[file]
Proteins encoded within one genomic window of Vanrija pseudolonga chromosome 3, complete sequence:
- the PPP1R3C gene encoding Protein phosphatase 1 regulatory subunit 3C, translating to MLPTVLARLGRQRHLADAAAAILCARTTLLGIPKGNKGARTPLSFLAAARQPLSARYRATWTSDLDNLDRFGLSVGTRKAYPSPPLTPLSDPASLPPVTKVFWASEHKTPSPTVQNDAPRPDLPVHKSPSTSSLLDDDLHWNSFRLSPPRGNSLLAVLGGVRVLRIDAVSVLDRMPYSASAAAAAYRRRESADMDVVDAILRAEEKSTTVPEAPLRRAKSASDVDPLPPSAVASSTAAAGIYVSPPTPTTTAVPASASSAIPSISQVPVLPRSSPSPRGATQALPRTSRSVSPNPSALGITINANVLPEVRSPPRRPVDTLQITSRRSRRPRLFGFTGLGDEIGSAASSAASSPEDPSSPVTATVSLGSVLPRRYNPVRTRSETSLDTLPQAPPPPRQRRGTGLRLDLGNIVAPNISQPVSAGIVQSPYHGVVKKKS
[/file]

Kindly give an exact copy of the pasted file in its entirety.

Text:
Proteins encoded within one genomic window of Vanrija pseudolonga chromosome 3, complete sequence:
- the PPP1R3C gene encoding Protein phosphatase 1 regulatory subunit 3C, translating to MLPTVLARLGRQRHLADAAAAILCARTTLLGIPKGNKGARTPLSFLAAARQPLSARYRATWTSDLDNLDRFGLSVGTRKAYPSPPLTPLSDPASLPPVTKVFWASEHKTPSPTVQNDAPRPDLPVHKSPSTSSLLDDDLHWNSFRLSPPRGNSLLAVLGGVRVLRIDAVSVLDRMPYSASAAAAAYRRRESADMDVVDAILRAEEKSTTVPEAPLRRAKSASDVDPLPPSAVASSTAAAGIYVSPPTPTTTAVPASASSAIPSISQVPVLPRSSPSPRGATQALPRTSRSVSPNPSALGITINANVLPEVRSPPRRPVDTLQITSRRSRRPRLFGFTGLGDEIGSAASSAASSPEDPSSPVTATVSLGSVLPRRYNPVRTRSETSLDTLPQAPPPPRQRRGTGLRLDLGNIVAPNISQPVSAGIVQSPYHGVVKKKS